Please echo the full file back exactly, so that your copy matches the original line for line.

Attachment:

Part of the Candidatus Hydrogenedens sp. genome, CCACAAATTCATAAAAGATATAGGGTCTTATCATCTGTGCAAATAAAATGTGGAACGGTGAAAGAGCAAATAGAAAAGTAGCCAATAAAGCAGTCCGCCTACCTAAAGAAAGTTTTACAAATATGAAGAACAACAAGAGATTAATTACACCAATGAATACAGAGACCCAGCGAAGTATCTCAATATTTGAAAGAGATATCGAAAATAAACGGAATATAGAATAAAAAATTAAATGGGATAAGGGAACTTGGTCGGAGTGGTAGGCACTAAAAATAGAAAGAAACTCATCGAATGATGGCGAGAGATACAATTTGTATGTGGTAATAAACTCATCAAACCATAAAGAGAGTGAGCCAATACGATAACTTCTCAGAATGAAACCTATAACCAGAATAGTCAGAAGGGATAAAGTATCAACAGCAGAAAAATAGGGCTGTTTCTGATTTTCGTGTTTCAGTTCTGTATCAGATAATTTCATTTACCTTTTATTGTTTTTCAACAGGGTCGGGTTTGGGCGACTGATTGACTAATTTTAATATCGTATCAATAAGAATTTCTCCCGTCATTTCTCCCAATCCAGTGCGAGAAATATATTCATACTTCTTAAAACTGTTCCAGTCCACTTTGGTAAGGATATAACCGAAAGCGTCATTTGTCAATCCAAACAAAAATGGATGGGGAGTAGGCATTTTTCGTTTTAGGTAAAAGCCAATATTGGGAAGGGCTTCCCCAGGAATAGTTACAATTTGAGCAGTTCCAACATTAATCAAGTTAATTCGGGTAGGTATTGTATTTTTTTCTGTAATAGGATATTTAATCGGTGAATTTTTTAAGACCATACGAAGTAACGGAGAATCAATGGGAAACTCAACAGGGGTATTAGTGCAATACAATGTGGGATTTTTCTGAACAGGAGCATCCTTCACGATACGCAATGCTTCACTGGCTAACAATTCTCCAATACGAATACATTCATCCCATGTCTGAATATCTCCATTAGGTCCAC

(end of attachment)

Part of the Candidatus Hydrogenedens sp. genome, CCACAAATTCATAAAAGATATAGGGTCTTATCATCTGTGCAAATAAAATGTGGAACGGTGAAAGAGCAAATAGAAAAGTAGCCAATAAAGCAGTCCGCCTACCTAAAGAAAGTTTTACAAATATGAAGAACAACAAGAGATTAATTACACCAATGAATACAGAGACCCAGCGAAGTATCTCAATATTTGAAAGAGATATCGAAAATAAACGGAATATAGAATAAAAAATTAAATGGGATAAGGGAACTTGGTCGGAGTGGTAGGCACTAAAAATAGAAAGAAACTCATCGAATGATGGCGAGAGATACAATTTGTATGTGGTAATAAACTCATCAAACCATAAAGAGAGTGAGCCAATACGATAACTTCTCAGAATGAAACCTATAACCAGAATAGTCAGAAGGGATAAAGTATCAACAGCAGAAAAATAGGGCTGTTTCTGATTTTCGTGTTTCAGTTCTGTATCAGATAATTTCATTTACCTTTTATTGTTTTTCAACAGGGTCGGGTTTGGGCGACTGATTGACTAATTTTAATATCGTATCAATAAGAATTTCTCCCGTCATTTCTCCCAATCCAGTGCGAGAAATATATTCATACTTCTTAAAACTGTTCCAGTCCACTTTGGTAAGGATATAACCGAAAGCGTCATTTGTCAATCCAAACAAAAATGGATGGGGAGTAGGCATTTTTCGTTTTAGGTAAAAGCCAATATTGGGAAGGGCTTCCCCAGGAATAGTTACAATTTGAGCAGTTCCAACATTAATCAAGTTAATTCGGGTAGGTATTGTATTTTTTTCTGTAATAGGATATTTAATCGGTGAATTTTTTAAGACCATACGAAGTAACGGAGAATCAATGGGAAACTCAACAGGGGTATTAGTGCAATACAATGTGGGATTTTTCTGAACAGGAGCATCCTTCACGATACGCAATGCTTCACTGGCTAACAATTCTCCAATACGAATACATTCATCCCATGTCTGAATATCTCCATTAGGTCCAC